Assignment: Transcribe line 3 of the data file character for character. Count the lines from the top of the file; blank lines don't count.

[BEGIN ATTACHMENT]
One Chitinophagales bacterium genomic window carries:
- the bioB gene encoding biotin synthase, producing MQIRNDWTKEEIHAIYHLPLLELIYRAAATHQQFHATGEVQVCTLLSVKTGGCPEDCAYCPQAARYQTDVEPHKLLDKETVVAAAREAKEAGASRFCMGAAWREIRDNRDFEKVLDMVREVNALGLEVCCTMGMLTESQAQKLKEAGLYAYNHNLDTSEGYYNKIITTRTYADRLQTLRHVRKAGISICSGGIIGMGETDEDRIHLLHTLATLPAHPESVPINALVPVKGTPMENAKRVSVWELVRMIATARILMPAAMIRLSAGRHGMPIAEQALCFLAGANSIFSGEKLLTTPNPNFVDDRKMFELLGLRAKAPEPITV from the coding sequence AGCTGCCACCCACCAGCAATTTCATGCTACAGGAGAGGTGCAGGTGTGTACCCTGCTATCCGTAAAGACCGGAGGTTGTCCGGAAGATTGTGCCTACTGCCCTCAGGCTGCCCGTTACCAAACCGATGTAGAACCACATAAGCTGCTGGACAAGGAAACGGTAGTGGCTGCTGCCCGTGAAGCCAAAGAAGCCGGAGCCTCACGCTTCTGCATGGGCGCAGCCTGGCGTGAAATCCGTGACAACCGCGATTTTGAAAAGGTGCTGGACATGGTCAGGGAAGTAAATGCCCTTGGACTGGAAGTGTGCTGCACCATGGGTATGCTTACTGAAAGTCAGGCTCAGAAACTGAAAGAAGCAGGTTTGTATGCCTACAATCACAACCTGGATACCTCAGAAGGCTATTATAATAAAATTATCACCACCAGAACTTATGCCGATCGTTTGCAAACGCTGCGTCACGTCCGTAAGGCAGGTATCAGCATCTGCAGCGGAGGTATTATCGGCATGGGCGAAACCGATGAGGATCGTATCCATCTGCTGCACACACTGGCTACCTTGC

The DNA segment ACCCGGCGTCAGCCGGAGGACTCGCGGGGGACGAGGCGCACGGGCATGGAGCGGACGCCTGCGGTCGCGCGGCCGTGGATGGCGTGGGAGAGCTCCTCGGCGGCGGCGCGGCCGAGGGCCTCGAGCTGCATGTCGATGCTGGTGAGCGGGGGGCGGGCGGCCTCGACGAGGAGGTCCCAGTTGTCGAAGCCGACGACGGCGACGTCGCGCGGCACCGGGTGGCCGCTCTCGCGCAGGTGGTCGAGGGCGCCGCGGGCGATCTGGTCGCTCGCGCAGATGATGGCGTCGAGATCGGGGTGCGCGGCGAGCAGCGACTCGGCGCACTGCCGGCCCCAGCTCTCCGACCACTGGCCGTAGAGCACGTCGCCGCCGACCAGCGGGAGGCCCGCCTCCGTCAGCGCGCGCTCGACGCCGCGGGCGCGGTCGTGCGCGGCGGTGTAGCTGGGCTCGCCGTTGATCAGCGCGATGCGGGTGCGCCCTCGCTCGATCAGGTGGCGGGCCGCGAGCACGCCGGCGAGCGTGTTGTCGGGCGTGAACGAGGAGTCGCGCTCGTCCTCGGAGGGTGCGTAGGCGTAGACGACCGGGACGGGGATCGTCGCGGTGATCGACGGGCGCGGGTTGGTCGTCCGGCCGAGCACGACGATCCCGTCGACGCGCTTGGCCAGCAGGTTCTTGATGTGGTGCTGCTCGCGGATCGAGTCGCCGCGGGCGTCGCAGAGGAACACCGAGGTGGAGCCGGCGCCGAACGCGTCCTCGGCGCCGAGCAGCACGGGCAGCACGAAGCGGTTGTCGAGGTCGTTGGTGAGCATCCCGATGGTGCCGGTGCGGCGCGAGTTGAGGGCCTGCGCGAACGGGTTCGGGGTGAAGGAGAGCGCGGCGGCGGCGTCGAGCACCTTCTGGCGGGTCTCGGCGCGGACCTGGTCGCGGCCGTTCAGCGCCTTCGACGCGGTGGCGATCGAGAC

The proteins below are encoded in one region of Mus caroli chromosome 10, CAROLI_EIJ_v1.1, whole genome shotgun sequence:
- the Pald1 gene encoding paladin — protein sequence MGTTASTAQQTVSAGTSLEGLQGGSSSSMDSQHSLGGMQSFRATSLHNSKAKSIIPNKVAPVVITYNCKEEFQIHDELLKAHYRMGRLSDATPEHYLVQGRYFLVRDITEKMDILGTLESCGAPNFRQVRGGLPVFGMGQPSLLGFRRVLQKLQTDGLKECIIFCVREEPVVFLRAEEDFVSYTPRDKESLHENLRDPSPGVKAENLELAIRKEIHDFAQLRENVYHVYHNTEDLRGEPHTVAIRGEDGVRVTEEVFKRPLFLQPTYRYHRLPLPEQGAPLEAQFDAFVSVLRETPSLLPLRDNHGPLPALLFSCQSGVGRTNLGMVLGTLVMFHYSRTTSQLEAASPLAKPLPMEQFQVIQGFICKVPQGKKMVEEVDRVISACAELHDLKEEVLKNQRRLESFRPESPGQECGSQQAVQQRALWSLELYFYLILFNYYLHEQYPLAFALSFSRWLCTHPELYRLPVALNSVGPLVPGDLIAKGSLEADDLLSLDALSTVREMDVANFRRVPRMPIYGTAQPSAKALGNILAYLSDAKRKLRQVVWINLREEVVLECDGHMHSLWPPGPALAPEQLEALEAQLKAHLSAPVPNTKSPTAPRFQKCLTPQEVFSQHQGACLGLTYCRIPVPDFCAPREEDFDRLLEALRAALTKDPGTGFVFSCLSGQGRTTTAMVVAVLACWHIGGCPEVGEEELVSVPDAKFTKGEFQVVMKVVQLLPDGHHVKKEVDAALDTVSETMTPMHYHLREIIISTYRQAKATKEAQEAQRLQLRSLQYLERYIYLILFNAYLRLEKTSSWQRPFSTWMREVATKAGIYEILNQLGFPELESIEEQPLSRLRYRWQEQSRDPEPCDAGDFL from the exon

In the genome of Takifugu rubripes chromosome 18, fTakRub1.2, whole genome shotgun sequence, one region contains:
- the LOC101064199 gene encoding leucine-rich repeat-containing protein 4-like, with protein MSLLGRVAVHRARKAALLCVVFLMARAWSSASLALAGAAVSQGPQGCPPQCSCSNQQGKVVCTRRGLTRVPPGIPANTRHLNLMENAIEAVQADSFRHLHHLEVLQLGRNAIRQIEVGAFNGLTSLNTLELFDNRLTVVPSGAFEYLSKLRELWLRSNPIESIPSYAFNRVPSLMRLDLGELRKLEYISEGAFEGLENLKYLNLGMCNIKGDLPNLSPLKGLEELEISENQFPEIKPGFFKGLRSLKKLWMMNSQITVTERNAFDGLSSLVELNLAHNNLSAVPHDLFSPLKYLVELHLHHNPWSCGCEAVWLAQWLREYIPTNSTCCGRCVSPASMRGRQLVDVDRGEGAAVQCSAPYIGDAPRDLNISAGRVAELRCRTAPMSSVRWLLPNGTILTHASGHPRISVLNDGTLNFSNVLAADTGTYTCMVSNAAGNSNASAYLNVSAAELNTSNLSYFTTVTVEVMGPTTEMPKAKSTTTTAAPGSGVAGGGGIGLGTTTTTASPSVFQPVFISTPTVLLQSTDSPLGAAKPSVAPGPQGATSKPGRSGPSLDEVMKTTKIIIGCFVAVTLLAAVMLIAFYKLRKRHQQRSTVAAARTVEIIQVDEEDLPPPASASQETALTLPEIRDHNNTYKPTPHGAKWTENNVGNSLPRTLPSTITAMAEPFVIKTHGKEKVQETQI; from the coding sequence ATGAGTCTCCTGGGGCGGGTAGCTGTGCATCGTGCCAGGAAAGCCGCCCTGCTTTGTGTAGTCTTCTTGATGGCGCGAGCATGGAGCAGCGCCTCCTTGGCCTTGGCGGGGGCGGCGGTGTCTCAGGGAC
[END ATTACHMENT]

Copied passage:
The DNA segment ACCCGGCGTCAGCCGGAGGACTCGCGGGGGACGAGGCGCACGGGCATGGAGCGGACGCCTGCGGTCGCGCGGCCGTGGATGGCGTGGGAGAGCTCCTCGGCGGCGGCGCGGCCGAGGGCCTCGAGCTGCATGTCGATGCTGGTGAGCGGGGGGCGGGCGGCCTCGACGAGGAGGTCCCAGTTGTCGAAGCCGACGACGGCGACGTCGCGCGGCACCGGGTGGCCGCTCTCGCGCAGGTGGTCGAGGGCGCCGCGGGCGATCTGGTCGCTCGCGCAGATGATGGCGTCGAGATCGGGGTGCGCGGCGAGCAGCGACTCGGCGCACTGCCGGCCCCAGCTCTCCGACCACTGGCCGTAGAGCACGTCGCCGCCGACCAGCGGGAGGCCCGCCTCCGTCAGCGCGCGCTCGACGCCGCGGGCGCGGTCGTGCGCGGCGGTGTAGCTGGGCTCGCCGTTGATCAGCGCGATGCGGGTGCGCCCTCGCTCGATCAGGTGGCGGGCCGCGAGCACGCCGGCGAGCGTGTTGTCGGGCGTGAACGAGGAGTCGCGCTCGTCCTCGGAGGGTGCGTAGGCGTAGACGACCGGGACGGGGATCGTCGCGGTGATCGACGGGCGCGGGTTGGTCGTCCGGCCGAGCACGACGATCCCGTCGACGCGCTTGGCCAGCAGGTTCTTGATGTGGTGCTGCTCGCGGATCGAGTCGCCGCGGGCGTCGCAGAGGAACACCGAGGTGGAGCCGGCGCCGAACGCGTCCTCGGCGCCGAGCAGCACGGGCAGCACGAAGCGGTTGTCGAGGTCGTTGGTGAGCATCCCGATGGTGCCGGTGCGGCGCGAGTTGAGGGCCTGCGCGAACGGGTTCGGGGTGAAGGAGAGCGCGGCGGCGGCGTCGAGCACCTTCTGGCGGGTCTCGGCGCGGACCTGGTCGCGGCCGTTCAGCGCCTTCGACGCGGTGGCGATCGAGAC